Systems and Software Engineering 

The current research activities of Weizmann researchers span diverse areas of Systems and Software Engineering, including foundations of distributed systems, programming and modeling languages, methods and tools, as well as applications to the modeling and analysis of biological systems, arts-based dynamics, prosody, digital democracy, statistical signal processing, sampling theory and algorithms, sensing system design, and communication systems.

Contributions to distributed computer systems and programming languages include: the development of the field of concurrent logic programming and the language Concurrent Prolog; the development of early applications to the nascent Internet, including an architecture that enabled the first  Internet social networking and metaverse application (Virtual Places); and, more recently, foundational work on equality and sovereignty in the digital realm and the development of the concept, theory, and applications of grassroots distributed systems that support them.

Weizmann researchers are also developing new technologies to extract and process signals and information more efficiently across a wide range of tasks, including medical imaging, radar, communication, scientific and optical imaging, healthcare, and biological inference. The new acquisition systems and algorithms rely on signal and information processing and model-based methods for AI that aid in obtaining increased information using minimal resources. These developments pave the way to new technologies such as wireless ultrasound, compact portable devices with better imaging quality, fast and quantitative MRI, efficient wideband sensing, high-resolution radar, efficient communication systems, joint radar and communication systems for automotive and IoT applications, super-resolution microscopy and ultrasound, model-based efficient and interpretable deep networks for medical imaging, communication systems, radar-based medical imaging and sensing, and more.

Contributions to the specification, modeling and development of complex systems include: the visual formalism of Statecharts in the 1980s, which enabled engineers, for the first time, to specify intricate behavior in a way that is both readily understandable by humans and executable by computers, and covers difficult concepts like parallelism and interdependencies; scenario-based programming, which facilitates automatic composition of complex executable models from stand-alone scenarios and rules; application of the above to building research models of biological processes and systems; foundational results in logics of programs, including temporal and dynamic logic; and methodologies and interactive tools in teaching computer science and computational/algorithmic thinking skills.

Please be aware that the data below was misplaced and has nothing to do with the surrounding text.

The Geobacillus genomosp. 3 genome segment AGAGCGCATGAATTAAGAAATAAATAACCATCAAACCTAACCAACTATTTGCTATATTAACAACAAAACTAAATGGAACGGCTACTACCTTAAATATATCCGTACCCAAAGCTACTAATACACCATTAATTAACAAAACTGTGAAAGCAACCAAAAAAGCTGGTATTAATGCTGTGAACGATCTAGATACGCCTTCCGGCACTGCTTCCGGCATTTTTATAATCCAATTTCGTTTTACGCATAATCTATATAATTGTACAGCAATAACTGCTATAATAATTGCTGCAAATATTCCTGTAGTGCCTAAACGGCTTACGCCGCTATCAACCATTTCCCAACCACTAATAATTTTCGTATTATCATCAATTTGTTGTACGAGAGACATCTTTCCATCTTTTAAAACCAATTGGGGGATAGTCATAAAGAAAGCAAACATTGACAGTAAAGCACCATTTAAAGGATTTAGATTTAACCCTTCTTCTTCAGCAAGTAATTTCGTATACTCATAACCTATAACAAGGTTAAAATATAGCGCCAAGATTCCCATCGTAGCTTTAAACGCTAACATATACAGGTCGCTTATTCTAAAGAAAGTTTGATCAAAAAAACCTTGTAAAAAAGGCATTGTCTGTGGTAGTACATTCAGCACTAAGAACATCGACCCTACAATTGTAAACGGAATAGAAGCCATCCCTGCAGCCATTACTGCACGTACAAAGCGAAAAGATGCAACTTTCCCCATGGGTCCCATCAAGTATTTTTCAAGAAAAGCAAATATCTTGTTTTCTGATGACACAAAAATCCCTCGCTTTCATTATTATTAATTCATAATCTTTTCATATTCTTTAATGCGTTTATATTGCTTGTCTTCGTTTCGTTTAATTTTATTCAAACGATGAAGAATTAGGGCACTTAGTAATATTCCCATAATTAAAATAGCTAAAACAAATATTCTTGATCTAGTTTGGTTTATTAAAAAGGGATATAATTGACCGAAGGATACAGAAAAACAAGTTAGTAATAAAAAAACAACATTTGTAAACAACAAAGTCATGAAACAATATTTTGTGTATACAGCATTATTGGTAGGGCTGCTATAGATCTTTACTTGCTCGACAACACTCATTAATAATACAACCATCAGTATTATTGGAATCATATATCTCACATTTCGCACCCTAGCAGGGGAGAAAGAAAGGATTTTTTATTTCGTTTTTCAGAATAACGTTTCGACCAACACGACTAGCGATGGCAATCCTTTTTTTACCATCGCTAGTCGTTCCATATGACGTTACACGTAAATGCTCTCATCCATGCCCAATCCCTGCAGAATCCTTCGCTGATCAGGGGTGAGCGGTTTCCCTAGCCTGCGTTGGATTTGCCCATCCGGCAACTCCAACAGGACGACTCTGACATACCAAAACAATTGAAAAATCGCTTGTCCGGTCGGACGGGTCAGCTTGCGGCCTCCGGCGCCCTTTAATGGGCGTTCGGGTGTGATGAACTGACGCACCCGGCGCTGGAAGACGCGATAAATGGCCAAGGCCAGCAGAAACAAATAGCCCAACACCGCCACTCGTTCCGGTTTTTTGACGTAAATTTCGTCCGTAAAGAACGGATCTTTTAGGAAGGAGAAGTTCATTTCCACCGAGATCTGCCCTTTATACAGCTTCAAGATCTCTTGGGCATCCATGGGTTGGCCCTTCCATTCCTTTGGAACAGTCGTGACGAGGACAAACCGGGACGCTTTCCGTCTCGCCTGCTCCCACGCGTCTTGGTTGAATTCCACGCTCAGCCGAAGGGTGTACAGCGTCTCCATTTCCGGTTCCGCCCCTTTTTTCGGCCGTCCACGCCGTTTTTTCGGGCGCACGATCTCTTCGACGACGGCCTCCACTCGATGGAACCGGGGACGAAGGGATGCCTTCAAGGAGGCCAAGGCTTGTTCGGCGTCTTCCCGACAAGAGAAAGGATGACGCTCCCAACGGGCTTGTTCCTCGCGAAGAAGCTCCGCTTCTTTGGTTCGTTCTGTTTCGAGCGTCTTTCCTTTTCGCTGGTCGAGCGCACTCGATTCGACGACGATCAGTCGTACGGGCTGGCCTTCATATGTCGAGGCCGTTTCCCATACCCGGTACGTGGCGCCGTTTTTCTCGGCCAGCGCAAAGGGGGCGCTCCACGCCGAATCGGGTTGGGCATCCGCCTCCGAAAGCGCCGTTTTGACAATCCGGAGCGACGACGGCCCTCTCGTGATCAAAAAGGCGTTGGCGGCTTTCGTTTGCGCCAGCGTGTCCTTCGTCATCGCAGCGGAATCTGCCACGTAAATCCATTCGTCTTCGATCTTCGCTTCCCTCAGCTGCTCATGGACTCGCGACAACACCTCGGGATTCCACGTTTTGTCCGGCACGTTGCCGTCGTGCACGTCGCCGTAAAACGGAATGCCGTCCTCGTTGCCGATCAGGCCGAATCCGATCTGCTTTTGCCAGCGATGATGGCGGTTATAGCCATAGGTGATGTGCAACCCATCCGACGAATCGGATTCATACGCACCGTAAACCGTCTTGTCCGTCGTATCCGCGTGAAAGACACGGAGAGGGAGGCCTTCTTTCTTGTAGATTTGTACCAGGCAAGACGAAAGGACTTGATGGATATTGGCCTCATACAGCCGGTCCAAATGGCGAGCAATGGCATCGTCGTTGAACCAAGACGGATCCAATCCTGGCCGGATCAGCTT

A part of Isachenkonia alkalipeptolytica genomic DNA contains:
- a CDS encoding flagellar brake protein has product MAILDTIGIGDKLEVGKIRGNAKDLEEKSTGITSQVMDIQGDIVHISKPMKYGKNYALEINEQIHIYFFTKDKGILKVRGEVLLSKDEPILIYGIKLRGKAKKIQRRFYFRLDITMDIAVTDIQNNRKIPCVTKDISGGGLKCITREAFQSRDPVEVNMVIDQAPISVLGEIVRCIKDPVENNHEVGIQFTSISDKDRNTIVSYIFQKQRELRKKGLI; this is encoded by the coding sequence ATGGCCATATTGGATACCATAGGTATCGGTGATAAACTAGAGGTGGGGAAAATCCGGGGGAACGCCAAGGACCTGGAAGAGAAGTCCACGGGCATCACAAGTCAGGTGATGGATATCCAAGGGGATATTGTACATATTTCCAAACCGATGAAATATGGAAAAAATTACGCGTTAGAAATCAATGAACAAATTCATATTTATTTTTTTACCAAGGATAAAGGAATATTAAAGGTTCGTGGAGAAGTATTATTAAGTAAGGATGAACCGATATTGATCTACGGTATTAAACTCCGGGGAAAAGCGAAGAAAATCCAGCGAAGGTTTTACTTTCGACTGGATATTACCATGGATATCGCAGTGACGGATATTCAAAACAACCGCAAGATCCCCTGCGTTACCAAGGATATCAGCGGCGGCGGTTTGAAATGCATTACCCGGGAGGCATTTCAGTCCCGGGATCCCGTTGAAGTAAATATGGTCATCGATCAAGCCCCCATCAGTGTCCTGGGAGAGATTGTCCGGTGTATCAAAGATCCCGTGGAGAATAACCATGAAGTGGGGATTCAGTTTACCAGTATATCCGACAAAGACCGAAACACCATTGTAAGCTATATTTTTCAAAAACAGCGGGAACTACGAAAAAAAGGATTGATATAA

The ongoing research on methods and tools for development and analysis of complex systems highlights the challenge presented by natural phenomena that have so far defied attempts to associate them with concise/succinct rules. Weizmann scientists have thus embarked on research in, and contributed to, odor description and communication, interpretation of prosody (the music of speech) motor behavior of humans in art-related activities, and refining and expanding the principles underlying the sustainability and evolution of the biosphere’s rich networks. 

Local events and workshops

Research centers

Faculty Members

Computer Science and Applied Mathematics

Yonina Eldar

AI and Signal Processing Research in Health, Imaging, Sensing and Communication
Computer Science and Applied Mathematics

David Harel

Systems and Software Engineering, Visual Languages, Biological Modeling, Odor Communication and Synthesis, Prosody Analysis
Computer Science and Applied Mathematics

Ehud Shapiro

Computational foundations for digital democracy,  grassroots distributed systems
Computer Science and Applied Mathematics

Mark Sheinin

Computer Vision and Computational Imaging.